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Congress To Legislate Detection Of Toxic Bleed Air  
User currently offlineMichlis From United States of America, joined Jul 2007, 737 posts, RR: 2
Posted (6 years 10 months 7 hours ago) and read 2377 times:

Congress is getting in on the cabin air quality issue. They want to pass a law requiring the FAA to research methods of detecting and eliminating toxic bleed air.


If you know the enemy and know yourself, you need not fear the outcome of a hundred battles.
2 replies: All unread, jump to last
User currently offlineTharanga From United States of America, joined Apr 2009, 1886 posts, RR: 1
Reply 1, posted (6 years 10 months 7 hours ago) and read 2345 times:

Seems reasonable. Some on here may not think there is a problem, some may, but this is basically asking the FAA to do some research to find out more about it.

User currently offlineLightsaber From United States of America, joined Jan 2005, 15666 posts, RR: 100
Reply 2, posted (6 years 10 months 6 hours ago) and read 2305 times:

Oh boy... nothing gives false alarms like aircraft mounted chemical sensors. They do not do well with changes in cabin pressure. I expect to see quite a bit of false alarms during this research. I hope they do not react on these false alarms. Its very typical, due to the cabin pressure changes, to see zero offsets of 50% of the IDLH. Talk about a problem ready to happen.

IDLH: OSHA's "Imidiate Danger to Life and Health" threshold.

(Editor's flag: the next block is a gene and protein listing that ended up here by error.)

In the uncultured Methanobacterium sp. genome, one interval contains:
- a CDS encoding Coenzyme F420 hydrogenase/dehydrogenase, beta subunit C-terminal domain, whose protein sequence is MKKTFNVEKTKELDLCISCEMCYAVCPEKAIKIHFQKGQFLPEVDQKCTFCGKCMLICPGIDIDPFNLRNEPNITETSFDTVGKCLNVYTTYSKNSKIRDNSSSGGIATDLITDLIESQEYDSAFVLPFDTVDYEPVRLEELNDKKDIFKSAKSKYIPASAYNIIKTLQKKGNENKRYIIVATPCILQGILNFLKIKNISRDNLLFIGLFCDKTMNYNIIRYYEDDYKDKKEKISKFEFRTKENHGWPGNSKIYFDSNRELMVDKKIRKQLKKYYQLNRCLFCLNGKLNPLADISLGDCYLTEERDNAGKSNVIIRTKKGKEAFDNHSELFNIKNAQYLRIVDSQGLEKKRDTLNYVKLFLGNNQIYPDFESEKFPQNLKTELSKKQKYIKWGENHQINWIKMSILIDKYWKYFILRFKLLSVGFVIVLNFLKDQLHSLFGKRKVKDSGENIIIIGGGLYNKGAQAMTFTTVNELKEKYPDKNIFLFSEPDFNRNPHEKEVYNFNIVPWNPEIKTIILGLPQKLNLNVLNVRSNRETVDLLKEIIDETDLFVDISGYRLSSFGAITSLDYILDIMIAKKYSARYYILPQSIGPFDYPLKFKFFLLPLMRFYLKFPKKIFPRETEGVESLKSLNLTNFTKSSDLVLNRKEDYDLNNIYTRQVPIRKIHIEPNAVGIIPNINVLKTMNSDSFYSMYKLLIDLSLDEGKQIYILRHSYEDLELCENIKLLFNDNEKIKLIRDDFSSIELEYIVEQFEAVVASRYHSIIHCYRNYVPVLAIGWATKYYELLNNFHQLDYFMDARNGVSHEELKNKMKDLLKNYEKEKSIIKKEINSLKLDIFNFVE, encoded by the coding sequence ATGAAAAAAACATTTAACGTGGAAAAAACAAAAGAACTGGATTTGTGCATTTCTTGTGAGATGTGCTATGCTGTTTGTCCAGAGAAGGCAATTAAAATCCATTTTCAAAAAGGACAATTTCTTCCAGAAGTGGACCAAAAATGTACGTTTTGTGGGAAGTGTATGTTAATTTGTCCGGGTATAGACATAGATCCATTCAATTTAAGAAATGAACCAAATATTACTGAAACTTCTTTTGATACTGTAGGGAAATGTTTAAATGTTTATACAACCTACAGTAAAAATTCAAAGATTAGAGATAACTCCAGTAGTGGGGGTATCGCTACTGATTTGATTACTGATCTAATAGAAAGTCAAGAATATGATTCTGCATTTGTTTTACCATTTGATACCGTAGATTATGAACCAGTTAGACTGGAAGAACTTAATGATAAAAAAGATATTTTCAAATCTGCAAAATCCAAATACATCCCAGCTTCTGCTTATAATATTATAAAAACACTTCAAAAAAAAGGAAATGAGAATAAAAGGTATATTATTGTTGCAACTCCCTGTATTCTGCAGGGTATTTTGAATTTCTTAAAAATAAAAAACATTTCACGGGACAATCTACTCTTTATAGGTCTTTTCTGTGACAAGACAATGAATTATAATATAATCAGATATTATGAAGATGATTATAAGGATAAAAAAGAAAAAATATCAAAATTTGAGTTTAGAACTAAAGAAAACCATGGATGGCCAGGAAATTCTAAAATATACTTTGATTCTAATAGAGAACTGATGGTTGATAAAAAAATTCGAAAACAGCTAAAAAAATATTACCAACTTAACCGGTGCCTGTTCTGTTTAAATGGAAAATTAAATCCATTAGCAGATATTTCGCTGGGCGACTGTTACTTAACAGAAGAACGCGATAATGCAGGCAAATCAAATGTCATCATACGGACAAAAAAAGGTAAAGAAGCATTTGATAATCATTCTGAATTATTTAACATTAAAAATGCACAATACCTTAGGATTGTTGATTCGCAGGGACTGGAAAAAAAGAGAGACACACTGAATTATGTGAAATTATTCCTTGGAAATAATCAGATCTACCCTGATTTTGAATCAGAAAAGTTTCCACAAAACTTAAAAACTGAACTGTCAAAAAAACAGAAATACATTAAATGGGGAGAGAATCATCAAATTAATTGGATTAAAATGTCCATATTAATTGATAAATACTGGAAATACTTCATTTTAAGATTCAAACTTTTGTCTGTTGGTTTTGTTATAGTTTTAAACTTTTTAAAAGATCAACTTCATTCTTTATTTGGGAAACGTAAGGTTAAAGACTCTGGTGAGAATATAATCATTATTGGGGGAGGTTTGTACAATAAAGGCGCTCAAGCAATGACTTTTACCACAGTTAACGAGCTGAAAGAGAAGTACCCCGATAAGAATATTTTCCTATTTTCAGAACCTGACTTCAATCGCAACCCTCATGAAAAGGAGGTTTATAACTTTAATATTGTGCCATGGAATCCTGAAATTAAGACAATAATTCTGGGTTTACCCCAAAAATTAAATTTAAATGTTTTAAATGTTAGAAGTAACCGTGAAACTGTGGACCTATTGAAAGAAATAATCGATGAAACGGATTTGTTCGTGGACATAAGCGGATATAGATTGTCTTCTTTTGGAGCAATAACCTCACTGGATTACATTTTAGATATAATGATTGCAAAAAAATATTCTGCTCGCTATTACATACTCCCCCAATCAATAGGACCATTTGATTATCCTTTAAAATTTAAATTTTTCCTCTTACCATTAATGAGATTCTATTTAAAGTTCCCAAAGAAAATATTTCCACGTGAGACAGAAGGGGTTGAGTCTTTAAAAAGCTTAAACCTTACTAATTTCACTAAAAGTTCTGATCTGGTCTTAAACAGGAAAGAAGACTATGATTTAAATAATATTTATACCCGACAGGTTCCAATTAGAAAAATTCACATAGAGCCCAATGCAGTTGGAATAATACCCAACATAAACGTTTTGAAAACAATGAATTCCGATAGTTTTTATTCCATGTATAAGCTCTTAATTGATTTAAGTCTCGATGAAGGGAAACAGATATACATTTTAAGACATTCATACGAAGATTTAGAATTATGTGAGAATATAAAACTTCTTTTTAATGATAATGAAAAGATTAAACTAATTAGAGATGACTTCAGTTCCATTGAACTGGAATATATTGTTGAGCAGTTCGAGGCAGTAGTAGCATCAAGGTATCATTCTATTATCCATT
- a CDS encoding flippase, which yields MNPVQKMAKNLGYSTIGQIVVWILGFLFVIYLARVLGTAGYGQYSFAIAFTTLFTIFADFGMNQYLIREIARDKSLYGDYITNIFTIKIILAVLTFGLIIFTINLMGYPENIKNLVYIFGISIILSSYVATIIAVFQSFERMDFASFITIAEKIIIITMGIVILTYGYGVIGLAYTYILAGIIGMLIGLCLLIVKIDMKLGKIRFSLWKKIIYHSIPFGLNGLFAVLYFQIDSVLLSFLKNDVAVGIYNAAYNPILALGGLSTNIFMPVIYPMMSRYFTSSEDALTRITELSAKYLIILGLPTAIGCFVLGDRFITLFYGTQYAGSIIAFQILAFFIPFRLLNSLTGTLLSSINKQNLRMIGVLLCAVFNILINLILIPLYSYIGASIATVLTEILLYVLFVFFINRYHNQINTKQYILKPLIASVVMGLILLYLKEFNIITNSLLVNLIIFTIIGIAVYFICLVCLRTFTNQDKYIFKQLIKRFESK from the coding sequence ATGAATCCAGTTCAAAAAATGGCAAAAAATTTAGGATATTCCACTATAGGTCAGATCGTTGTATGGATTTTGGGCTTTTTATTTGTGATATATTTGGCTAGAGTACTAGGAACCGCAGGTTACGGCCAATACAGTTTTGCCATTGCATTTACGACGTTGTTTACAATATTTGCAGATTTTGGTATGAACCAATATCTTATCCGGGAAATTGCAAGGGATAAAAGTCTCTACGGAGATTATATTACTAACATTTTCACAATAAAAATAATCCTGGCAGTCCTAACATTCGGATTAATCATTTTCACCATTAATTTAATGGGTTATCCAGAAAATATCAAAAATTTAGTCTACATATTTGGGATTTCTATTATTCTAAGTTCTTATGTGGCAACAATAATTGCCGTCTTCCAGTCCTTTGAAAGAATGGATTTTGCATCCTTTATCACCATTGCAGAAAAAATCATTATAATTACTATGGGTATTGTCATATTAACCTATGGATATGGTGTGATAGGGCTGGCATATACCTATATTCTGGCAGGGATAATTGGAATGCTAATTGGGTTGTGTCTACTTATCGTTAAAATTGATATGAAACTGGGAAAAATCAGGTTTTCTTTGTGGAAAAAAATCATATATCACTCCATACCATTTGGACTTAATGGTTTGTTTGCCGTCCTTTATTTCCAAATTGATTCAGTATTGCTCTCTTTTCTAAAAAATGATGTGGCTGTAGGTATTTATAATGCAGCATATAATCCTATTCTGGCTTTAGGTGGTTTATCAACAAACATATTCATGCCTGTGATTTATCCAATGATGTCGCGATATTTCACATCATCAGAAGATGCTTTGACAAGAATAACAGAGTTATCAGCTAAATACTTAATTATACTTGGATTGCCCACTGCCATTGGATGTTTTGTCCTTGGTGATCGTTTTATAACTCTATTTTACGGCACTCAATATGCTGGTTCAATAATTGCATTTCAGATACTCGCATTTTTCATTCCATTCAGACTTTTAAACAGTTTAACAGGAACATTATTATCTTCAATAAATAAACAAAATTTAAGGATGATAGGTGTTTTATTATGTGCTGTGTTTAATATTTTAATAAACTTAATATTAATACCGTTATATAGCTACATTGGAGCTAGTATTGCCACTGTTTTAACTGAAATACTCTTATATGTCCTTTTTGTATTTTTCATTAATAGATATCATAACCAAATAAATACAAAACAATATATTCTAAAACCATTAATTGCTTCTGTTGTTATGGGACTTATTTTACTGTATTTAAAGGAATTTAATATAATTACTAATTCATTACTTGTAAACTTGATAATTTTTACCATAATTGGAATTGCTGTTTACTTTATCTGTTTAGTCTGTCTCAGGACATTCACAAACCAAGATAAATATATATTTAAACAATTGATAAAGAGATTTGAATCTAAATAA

FWIW, this is a subject I have worked before. Should research be done?  yes  Do I expect a government agency to over-react and impose an undue and expensive burden on the airlines?  yes  Step one will be to develop a chemical sensor that works through the flight envelope that can hold a three month calibration. Currently, none of the ones out there will. (They promise they will... they won't.) Trust me, you do not want to impose a weekly calibration on chemical sensors for the airlines as even with expect techs, 2% of the calibrations go awry. I know my post is mostly my opinion... but this is a regulation that could do more damage to airline demand than the TSA lines.

For the record, I do not believe in exposing anyone to toxic chemicals. This must be thought out before implimented with the understanding that chem sensors are currently designed for little changes in barometric pressure in a fixed factory, not for the rapid cabin pressure changes in a commercial aircraft. Heck, chem sensors mounted in trucks have this issue to a lesser degree.


"They did not know it was impossible, so they did it!" - Mark Twain
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